Sunday, April 5, 2009

How to make rocks beautiful

Rocks that Rock
Originally published in April 4, 2009 in the Santa Cruz Sentinel

I was recently seduced by a rock. This was no ordinary rock mind you—it was poppy jasper, a miraculous combination of ringed, blood-orange blossoms against a vibrant gold background. It can be found only one place in the world—Morgan Hill, California—about 15 miles east of Santa Cruz, as the crow flies. This stone had been shaped into an oval—a double-sided cabochon in lapidary lingo—with a surface as shiny as glass by my new friend, rockhound Carla Fairey.

It haunted me over the next few weeks, and I finally decided I had to have it (and that’s saying a lot for someone who didn’t even want a wedding ring when she got married). When I called Carla, she invited me over to see her workshop. And I got not only an exquisite $75 pendant, but a mini-lesson in geology. I was fascinated by her breadth of knowledge about rocks, including mineral composition and geologic history. But she also has a lot of practical knowledge such as how to recognize “a keeper,” even when, to my eye, it looks like a ragged chunk of concrete.

What is a Rock?

Basically, rockhounds are looking for any material—rock, mineral, shell, fossil, petrified wood, volcanic glass, whale bone—that’s beautiful, durable and rare. Rocks are generally a combination of minerals and organic matter. Granite, for instance, is made up of quartz, feldspar, mica, and sometimes tourmaline, epidote, and more. Rocks may contain tiny microscopic grains of minerals or organic substances, or coarse agglomerates of different minerals, where the individual minerals are easily discernible. The kinds of rocks that attract lapidarians are ones with good color, exceptional pattern, translucency or other special optical qualities. A skilled lapidarian can cut and polish a stone to enhance these qualities.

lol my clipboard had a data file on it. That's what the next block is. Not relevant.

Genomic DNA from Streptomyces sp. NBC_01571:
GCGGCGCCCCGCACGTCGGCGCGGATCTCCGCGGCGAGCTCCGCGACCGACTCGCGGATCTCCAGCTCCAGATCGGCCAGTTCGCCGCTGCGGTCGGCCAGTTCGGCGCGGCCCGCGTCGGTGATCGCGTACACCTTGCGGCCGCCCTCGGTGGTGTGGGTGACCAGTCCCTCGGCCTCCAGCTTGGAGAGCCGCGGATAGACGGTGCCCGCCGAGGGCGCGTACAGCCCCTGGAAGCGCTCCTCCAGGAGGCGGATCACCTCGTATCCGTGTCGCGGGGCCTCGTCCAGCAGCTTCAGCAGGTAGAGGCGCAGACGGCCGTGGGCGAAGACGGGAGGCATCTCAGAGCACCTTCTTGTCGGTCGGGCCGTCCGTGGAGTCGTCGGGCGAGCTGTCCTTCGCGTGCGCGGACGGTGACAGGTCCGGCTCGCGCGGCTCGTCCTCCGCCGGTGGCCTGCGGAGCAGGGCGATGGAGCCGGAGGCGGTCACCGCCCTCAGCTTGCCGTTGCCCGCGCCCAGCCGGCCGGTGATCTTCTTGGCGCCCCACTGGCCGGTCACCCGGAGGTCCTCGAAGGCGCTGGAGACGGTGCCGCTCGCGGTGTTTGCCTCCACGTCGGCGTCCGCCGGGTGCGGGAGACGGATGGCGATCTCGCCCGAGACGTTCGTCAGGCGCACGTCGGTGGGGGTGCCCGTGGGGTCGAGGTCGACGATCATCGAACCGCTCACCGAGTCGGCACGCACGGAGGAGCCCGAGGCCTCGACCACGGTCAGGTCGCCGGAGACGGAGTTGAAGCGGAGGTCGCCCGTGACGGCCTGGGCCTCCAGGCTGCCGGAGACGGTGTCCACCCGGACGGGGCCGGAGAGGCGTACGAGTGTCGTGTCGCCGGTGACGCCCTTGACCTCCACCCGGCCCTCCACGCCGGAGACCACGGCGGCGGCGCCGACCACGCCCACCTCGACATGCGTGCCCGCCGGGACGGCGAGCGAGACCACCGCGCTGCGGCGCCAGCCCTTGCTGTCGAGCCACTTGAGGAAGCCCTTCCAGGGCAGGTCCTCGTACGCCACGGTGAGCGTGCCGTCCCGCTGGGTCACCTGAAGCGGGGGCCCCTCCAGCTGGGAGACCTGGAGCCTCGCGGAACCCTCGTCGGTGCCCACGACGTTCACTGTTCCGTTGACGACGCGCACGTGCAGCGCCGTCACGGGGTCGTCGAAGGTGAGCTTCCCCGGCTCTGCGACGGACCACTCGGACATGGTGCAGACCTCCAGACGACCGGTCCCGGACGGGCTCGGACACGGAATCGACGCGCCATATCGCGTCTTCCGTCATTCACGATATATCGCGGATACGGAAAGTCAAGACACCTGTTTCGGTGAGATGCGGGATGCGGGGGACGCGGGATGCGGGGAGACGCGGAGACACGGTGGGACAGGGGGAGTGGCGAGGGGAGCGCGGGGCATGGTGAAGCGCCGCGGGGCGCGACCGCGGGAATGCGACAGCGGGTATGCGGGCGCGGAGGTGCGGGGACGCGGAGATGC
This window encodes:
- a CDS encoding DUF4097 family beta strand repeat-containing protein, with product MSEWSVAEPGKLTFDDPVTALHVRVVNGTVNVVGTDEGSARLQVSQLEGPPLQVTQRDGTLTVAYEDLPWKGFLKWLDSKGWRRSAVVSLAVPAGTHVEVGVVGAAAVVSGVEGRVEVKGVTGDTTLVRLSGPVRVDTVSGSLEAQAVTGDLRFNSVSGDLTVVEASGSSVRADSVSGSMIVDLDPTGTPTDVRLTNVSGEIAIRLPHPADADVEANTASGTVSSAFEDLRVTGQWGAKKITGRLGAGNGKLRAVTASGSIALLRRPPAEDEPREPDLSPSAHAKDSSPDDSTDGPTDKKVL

Cuttability is also a factor. Each mineral is assigned a hardness on the Mohs scale, which rates talc as 1 and diamond as 10. Minerals that are too soft do not hold a polish well. Minerals that are harder, will take much longer to polish than a softer material. And those in the 8 ½ to 9 range may to too difficult to polish with standard equipment.

Where do you find rocks?

Carla and her husband, Rusty, have searched out rocks all over the western U.S. and even down into Baja, Mexico. Each state or region has its own unique collection of rocks. “The harder it is to get, the more it’s worth it,” says Carla. But some collectors prefer to finding rocks closer to home. Although California deserts are often the richest mineral sources, desirable rocks can be found locally along beaches, and in creeks and quarries. Mike Humenik, a long-time member of the Santa Cruz Mineral and Gem Society says he doesn’t go hiking with his wife any more because “we can’t go more than 12 feet without her poking around.”